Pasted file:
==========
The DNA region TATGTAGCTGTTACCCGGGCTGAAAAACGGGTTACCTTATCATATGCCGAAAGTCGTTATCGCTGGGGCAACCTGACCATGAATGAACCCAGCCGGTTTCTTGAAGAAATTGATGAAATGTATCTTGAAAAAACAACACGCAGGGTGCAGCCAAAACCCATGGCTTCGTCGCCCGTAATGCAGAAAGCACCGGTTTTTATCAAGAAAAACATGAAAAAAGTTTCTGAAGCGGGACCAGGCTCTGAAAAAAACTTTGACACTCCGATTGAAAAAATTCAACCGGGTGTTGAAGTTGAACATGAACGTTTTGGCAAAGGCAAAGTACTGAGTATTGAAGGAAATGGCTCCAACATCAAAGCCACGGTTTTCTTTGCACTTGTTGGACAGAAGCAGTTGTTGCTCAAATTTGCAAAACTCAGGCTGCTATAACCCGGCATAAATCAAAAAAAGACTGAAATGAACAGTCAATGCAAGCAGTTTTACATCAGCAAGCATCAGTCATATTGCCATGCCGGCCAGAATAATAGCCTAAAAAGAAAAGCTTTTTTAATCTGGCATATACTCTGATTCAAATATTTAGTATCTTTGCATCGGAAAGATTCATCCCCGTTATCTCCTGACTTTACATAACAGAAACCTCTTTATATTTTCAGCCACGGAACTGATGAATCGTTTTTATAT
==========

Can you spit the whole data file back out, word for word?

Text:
The DNA region TATGTAGCTGTTACCCGGGCTGAAAAACGGGTTACCTTATCATATGCCGAAAGTCGTTATCGCTGGGGCAACCTGACCATGAATGAACCCAGCCGGTTTCTTGAAGAAATTGATGAAATGTATCTTGAAAAAACAACACGCAGGGTGCAGCCAAAACCCATGGCTTCGTCGCCCGTAATGCAGAAAGCACCGGTTTTTATCAAGAAAAACATGAAAAAAGTTTCTGAAGCGGGACCAGGCTCTGAAAAAAACTTTGACACTCCGATTGAAAAAATTCAACCGGGTGTTGAAGTTGAACATGAACGTTTTGGCAAAGGCAAAGTACTGAGTATTGAAGGAAATGGCTCCAACATCAAAGCCACGGTTTTCTTTGCACTTGTTGGACAGAAGCAGTTGTTGCTCAAATTTGCAAAACTCAGGCTGCTATAACCCGGCATAAATCAAAAAAAGACTGAAATGAACAGTCAATGCAAGCAGTTTTACATCAGCAAGCATCAGTCATATTGCCATGCCGGCCAGAATAATAGCCTAAAAAGAAAAGCTTTTTTAATCTGGCATATACTCTGATTCAAATATTTAGTATCTTTGCATCGGAAAGATTCATCCCCGTTATCTCCTGACTTTACATAACAGAAACCTCTTTATATTTTCAGCCACGGAACTGATGAATCGTTTTTATAT